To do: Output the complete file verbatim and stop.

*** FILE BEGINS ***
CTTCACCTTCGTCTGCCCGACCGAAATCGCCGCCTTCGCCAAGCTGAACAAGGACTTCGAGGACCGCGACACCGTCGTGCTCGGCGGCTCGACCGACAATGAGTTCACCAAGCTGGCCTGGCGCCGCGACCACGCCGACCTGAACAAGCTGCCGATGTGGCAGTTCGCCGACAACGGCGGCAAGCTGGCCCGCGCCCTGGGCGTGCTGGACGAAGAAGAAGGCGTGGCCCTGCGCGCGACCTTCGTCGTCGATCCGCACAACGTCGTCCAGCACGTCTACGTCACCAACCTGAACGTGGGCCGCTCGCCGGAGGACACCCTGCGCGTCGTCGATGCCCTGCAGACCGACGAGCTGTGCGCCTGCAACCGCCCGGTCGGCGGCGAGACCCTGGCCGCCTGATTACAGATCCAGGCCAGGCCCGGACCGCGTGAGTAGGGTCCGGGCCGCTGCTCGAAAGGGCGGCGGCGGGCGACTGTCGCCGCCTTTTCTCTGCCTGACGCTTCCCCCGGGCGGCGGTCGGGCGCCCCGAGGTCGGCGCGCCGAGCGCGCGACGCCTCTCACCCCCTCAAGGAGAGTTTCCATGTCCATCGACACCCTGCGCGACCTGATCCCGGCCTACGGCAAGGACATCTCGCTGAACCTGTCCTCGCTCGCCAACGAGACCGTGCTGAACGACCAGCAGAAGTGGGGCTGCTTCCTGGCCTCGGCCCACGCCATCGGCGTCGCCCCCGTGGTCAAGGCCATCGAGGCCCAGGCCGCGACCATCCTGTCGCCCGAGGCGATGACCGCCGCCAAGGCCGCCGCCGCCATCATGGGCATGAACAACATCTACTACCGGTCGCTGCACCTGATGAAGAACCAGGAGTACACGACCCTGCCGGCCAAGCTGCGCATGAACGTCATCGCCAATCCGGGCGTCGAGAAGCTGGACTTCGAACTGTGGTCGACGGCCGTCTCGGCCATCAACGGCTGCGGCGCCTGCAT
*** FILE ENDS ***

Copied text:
CTTCACCTTCGTCTGCCCGACCGAAATCGCCGCCTTCGCCAAGCTGAACAAGGACTTCGAGGACCGCGACACCGTCGTGCTCGGCGGCTCGACCGACAATGAGTTCACCAAGCTGGCCTGGCGCCGCGACCACGCCGACCTGAACAAGCTGCCGATGTGGCAGTTCGCCGACAACGGCGGCAAGCTGGCCCGCGCCCTGGGCGTGCTGGACGAAGAAGAAGGCGTGGCCCTGCGCGCGACCTTCGTCGTCGATCCGCACAACGTCGTCCAGCACGTCTACGTCACCAACCTGAACGTGGGCCGCTCGCCGGAGGACACCCTGCGCGTCGTCGATGCCCTGCAGACCGACGAGCTGTGCGCCTGCAACCGCCCGGTCGGCGGCGAGACCCTGGCCGCCTGATTACAGATCCAGGCCAGGCCCGGACCGCGTGAGTAGGGTCCGGGCCGCTGCTCGAAAGGGCGGCGGCGGGCGACTGTCGCCGCCTTTTCTCTGCCTGACGCTTCCCCCGGGCGGCGGTCGGGCGCCCCGAGGTCGGCGCGCCGAGCGCGCGACGCCTCTCACCCCCTCAAGGAGAGTTTCCATGTCCATCGACACCCTGCGCGACCTGATCCCGGCCTACGGCAAGGACATCTCGCTGAACCTGTCCTCGCTCGCCAACGAGACCGTGCTGAACGACCAGCAGAAGTGGGGCTGCTTCCTGGCCTCGGCCCACGCCATCGGCGTCGCCCCCGTGGTCAAGGCCATCGAGGCCCAGGCCGCGACCATCCTGTCGCCCGAGGCGATGACCGCCGCCAAGGCCGCCGCCGCCATCATGGGCATGAACAACATCTACTACCGGTCGCTGCACCTGATGAAGAACCAGGAGTACACGACCCTGCCGGCCAAGCTGCGCATGAACGTCATCGCCAATCCGGGCGTCGAGAAGCTGGACTTCGAACTGTGGTCGACGGCCGTCTCGGCCATCAACGGCTGCGGCGCCTGCAT